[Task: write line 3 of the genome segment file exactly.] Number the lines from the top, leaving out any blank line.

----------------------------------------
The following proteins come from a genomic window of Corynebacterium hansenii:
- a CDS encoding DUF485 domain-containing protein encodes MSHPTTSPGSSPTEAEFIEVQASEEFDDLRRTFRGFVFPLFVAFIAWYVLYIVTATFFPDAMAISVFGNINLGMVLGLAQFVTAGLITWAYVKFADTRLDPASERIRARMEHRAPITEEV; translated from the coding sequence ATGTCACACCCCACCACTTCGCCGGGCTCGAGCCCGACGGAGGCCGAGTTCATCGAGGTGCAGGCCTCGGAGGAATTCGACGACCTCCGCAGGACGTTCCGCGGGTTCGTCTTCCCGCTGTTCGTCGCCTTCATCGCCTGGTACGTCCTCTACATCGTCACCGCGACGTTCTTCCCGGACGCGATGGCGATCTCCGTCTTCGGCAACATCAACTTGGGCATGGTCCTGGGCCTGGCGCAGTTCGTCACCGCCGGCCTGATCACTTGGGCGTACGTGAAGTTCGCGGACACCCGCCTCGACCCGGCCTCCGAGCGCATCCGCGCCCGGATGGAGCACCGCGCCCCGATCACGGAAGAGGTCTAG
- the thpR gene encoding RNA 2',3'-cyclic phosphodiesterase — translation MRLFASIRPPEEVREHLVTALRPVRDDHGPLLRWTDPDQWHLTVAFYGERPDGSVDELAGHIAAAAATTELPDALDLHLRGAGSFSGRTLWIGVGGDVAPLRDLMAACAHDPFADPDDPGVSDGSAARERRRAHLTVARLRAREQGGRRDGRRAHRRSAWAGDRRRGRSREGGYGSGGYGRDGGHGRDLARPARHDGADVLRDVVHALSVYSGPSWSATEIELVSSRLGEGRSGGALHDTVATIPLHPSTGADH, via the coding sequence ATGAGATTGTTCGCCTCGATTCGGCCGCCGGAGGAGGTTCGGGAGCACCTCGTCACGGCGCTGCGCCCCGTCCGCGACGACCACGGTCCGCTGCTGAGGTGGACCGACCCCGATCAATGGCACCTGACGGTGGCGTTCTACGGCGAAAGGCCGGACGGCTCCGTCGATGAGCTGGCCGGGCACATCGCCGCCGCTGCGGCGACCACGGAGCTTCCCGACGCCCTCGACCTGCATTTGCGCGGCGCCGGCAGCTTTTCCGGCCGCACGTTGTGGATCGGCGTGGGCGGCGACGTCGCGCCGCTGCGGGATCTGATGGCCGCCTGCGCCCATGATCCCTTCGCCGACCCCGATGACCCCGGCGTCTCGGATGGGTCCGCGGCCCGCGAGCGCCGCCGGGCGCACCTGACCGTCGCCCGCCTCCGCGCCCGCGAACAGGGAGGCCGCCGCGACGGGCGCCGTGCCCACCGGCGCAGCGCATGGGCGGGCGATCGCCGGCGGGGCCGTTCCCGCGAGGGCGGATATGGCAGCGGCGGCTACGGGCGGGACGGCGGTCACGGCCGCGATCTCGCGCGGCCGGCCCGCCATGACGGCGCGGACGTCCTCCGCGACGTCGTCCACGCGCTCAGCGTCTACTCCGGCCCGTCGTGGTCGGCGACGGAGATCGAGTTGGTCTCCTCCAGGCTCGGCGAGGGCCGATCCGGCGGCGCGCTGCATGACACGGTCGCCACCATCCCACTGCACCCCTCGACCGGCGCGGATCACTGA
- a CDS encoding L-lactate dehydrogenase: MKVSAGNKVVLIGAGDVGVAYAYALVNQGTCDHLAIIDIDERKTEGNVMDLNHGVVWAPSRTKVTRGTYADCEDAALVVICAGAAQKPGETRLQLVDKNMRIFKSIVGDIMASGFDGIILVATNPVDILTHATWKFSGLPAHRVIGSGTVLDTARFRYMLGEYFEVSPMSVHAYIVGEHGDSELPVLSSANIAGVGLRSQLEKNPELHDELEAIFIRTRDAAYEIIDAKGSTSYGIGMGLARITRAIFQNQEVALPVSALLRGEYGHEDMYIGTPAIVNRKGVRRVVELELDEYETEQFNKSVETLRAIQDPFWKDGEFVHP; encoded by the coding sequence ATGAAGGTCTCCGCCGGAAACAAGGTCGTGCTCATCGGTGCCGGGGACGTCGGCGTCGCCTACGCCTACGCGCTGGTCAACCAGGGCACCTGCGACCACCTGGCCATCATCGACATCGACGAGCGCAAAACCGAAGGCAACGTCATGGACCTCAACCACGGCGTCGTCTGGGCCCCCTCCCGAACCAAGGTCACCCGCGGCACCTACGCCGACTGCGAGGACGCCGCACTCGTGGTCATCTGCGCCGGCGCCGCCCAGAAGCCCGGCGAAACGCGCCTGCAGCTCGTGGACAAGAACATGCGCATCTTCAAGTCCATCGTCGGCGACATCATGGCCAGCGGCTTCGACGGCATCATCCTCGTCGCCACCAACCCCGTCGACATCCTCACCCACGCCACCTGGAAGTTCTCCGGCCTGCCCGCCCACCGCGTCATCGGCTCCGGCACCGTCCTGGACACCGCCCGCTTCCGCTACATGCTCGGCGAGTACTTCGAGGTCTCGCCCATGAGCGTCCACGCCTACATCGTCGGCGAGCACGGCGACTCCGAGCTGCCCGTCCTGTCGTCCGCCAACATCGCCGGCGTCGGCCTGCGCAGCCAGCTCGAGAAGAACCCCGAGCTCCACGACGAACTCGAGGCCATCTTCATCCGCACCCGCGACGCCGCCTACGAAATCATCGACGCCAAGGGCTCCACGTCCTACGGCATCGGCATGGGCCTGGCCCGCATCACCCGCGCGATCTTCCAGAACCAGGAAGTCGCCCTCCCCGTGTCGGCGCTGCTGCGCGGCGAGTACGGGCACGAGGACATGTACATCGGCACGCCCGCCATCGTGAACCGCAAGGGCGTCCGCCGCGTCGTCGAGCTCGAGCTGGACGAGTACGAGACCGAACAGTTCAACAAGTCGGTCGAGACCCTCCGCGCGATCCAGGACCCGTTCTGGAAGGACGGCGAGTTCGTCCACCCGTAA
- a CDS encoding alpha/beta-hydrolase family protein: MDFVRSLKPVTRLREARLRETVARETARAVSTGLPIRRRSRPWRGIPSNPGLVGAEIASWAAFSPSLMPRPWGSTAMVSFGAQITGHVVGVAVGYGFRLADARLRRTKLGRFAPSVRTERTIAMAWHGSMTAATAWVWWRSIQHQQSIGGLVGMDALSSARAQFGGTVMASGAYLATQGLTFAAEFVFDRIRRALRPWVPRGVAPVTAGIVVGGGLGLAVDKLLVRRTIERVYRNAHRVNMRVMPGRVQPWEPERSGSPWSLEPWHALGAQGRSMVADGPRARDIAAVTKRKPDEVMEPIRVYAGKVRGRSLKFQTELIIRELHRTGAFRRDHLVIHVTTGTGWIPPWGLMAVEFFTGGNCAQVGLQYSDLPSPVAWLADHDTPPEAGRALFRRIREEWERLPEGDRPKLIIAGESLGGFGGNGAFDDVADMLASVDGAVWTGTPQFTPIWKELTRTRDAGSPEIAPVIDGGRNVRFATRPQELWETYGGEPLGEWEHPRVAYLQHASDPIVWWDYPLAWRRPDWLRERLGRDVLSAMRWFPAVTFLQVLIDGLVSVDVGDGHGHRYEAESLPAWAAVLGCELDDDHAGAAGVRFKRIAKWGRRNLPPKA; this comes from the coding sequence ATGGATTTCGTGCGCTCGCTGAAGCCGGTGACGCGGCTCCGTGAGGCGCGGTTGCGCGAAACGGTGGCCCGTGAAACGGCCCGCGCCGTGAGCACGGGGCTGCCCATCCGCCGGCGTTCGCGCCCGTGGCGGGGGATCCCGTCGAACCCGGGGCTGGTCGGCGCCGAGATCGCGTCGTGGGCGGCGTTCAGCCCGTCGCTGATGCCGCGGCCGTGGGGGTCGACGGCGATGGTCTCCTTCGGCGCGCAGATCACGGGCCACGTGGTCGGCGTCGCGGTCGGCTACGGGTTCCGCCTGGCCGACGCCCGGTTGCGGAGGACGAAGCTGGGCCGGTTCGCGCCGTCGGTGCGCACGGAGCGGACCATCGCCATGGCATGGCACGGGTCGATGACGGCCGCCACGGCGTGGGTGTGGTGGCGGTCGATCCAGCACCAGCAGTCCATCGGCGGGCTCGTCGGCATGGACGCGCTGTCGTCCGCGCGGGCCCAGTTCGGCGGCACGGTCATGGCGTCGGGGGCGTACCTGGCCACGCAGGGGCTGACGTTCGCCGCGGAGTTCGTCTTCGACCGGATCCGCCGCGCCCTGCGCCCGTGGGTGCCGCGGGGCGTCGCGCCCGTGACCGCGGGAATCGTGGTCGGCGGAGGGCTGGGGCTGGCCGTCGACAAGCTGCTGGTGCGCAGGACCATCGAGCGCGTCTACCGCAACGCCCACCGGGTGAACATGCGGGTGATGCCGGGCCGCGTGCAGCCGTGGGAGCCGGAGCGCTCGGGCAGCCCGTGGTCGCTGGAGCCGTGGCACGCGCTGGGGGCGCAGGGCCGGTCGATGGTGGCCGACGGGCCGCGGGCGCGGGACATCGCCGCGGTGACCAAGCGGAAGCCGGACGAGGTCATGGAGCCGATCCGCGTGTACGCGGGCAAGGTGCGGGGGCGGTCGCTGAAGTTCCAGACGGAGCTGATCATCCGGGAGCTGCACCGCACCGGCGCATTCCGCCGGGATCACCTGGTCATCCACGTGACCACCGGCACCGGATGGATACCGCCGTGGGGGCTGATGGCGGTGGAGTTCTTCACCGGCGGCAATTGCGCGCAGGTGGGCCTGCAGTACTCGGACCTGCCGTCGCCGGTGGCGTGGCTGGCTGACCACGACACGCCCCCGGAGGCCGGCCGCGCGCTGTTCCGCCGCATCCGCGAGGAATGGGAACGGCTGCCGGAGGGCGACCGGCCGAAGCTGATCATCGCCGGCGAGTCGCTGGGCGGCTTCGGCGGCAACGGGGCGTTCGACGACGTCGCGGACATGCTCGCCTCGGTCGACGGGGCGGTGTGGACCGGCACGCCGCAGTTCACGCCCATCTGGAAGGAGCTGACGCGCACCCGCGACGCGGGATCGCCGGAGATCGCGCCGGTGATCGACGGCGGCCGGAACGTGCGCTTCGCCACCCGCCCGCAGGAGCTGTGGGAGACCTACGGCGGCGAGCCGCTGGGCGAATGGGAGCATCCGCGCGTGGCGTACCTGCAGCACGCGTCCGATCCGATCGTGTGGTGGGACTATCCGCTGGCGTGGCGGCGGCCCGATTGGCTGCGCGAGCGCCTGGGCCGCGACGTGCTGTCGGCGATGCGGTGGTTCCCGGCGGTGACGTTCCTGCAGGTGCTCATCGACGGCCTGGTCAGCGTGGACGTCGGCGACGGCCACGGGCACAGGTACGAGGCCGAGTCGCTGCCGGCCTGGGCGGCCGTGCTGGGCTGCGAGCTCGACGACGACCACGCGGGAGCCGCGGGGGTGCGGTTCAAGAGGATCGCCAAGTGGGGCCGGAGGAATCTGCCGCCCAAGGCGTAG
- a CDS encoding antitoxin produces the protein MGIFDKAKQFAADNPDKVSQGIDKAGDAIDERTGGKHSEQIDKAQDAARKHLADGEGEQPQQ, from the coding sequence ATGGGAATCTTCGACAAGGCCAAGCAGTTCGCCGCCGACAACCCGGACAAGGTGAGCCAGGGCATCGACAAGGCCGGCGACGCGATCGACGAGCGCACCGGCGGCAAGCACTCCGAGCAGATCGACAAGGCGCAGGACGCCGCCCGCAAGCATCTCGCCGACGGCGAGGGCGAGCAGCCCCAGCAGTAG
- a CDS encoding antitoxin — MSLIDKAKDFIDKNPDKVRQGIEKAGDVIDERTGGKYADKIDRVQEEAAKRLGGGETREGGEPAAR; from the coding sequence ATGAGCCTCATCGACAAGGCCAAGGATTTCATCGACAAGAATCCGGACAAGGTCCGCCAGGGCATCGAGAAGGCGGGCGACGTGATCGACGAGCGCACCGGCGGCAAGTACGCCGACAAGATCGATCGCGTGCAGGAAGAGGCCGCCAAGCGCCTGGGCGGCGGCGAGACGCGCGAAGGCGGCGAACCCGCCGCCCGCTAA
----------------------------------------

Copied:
- the thpR gene encoding RNA 2',3'-cyclic phosphodiesterase — translation MRLFASIRPPEEVREHLVTALRPVRDDHGPLLRWTDPDQWHLTVAFYGERPDGSVDELAGHIAAAAATTELPDALDLHLRGAGSFSGRTLWIGVGGDVAPLRDLMAACAHDPFADPDDPGVSDGSAARERRRAHLTVARLRAREQGGRRDGRRAHRRSAWAGDRRRGRSREGGYGSGGYGRDGGHGRDLARPARHDGADVLRDVVHALSVYSGPSWSATEIELVSSRLGEGRSGGALHDTVATIPLHPSTGADH, via the coding sequence ATGAGATTGTTCGCCTCGATTCGGCCGCCGGAGGAGGTTCGGGAGCACCTCGTCACGGCGCTGCGCCCCGTCCGCGACGACCACGGTCCGCTGCTGAGGTGGACCGACCCCGATCAATGGCACCTGACGGTGGCGTTCTACGGCGAAAGGCCGGACGGCTCCGTCGATGAGCTGGCCGGGCACATCGCCGCCGCTGCGGCGACCACGGAGCTTCCCGACGCCCTCGACCTGCATTTGCGCGGCGCCGGCAGCTTTTCCGGCCGCACGTTGTGGATCGGCGTGGGCGGCGACGTCGCGCCGCTGCGGGATCTGATGGCCGCCTGCGCCCATGATCCCTTCGCCGACCCCGATGACCCCGGCGTCTCGGATGGGTCCGCGGCCCGCGAGCGCCGCCGGGCGCACCTGACCGTCGCCCGCCTCCGCGCCCGCGAACAGGGAGGCCGCCGCGACGGGCGCCGTGCCCACCGGCGCAGCGCATGGGCGGGCGATCGCCGGCGGGGCCGTTCCCGCGAGGGCGGATATGGCAGCGGCGGCTACGGGCGGGACGGCGGTCACGGCCGCGATCTCGCGCGGCCGGCCCGCCATGACGGCGCGGACGTCCTCCGCGACGTCGTCCACGCGCTCAGCGTCTACTCCGGCCCGTCGTGGTCGGCGACGGAGATCGAGTTGGTCTCCTCCAGGCTCGGCGAGGGCCGATCCGGCGGCGCGCTGCATGACACGGTCGCCACCATCCCACTGCACCCCTCGACCGGCGCGGATCACTGA